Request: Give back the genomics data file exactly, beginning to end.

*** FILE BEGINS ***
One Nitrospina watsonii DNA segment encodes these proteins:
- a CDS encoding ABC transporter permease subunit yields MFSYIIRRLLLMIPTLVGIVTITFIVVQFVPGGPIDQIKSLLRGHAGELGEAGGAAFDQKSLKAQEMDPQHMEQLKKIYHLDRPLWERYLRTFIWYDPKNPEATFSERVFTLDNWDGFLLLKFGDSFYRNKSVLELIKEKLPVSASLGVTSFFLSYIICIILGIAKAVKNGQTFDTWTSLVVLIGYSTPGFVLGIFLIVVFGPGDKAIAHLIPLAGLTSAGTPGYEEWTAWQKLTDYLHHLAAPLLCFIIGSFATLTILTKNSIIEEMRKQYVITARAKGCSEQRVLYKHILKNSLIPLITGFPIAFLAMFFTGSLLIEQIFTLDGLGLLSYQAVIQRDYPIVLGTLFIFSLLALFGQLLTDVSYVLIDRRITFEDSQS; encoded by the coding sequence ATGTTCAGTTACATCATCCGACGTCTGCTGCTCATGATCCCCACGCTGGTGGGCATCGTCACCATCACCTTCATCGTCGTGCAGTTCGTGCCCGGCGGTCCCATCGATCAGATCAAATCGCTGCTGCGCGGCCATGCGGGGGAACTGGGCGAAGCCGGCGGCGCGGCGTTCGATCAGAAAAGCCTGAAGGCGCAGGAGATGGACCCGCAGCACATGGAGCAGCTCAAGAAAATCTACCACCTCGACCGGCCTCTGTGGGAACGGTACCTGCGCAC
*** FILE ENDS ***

One Nitrospina watsonii DNA segment encodes these proteins:
- a CDS encoding ABC transporter permease subunit yields MFSYIIRRLLLMIPTLVGIVTITFIVVQFVPGGPIDQIKSLLRGHAGELGEAGGAAFDQKSLKAQEMDPQHMEQLKKIYHLDRPLWERYLRTFIWYDPKNPEATFSERVFTLDNWDGFLLLKFGDSFYRNKSVLELIKEKLPVSASLGVTSFFLSYIICIILGIAKAVKNGQTFDTWTSLVVLIGYSTPGFVLGIFLIVVFGPGDKAIAHLIPLAGLTSAGTPGYEEWTAWQKLTDYLHHLAAPLLCFIIGSFATLTILTKNSIIEEMRKQYVITARAKGCSEQRVLYKHILKNSLIPLITGFPIAFLAMFFTGSLLIEQIFTLDGLGLLSYQAVIQRDYPIVLGTLFIFSLLALFGQLLTDVSYVLIDRRITFEDSQS; encoded by the coding sequence ATGTTCAGTTACATCATCCGACGTCTGCTGCTCATGATCCCCACGCTGGTGGGCATCGTCACCATCACCTTCATCGTCGTGCAGTTCGTGCCCGGCGGTCCCATCGATCAGATCAAATCGCTGCTGCGCGGCCATGCGGGGGAACTGGGCGAAGCCGGCGGCGCGGCGTTCGATCAGAAAAGCCTGAAGGCGCAGGAGATGGACCCGCAGCACATGGAGCAGCTCAAGAAAATCTACCACCTCGACCGGCCTCTGTGGGAACGGTACCTGCGCAC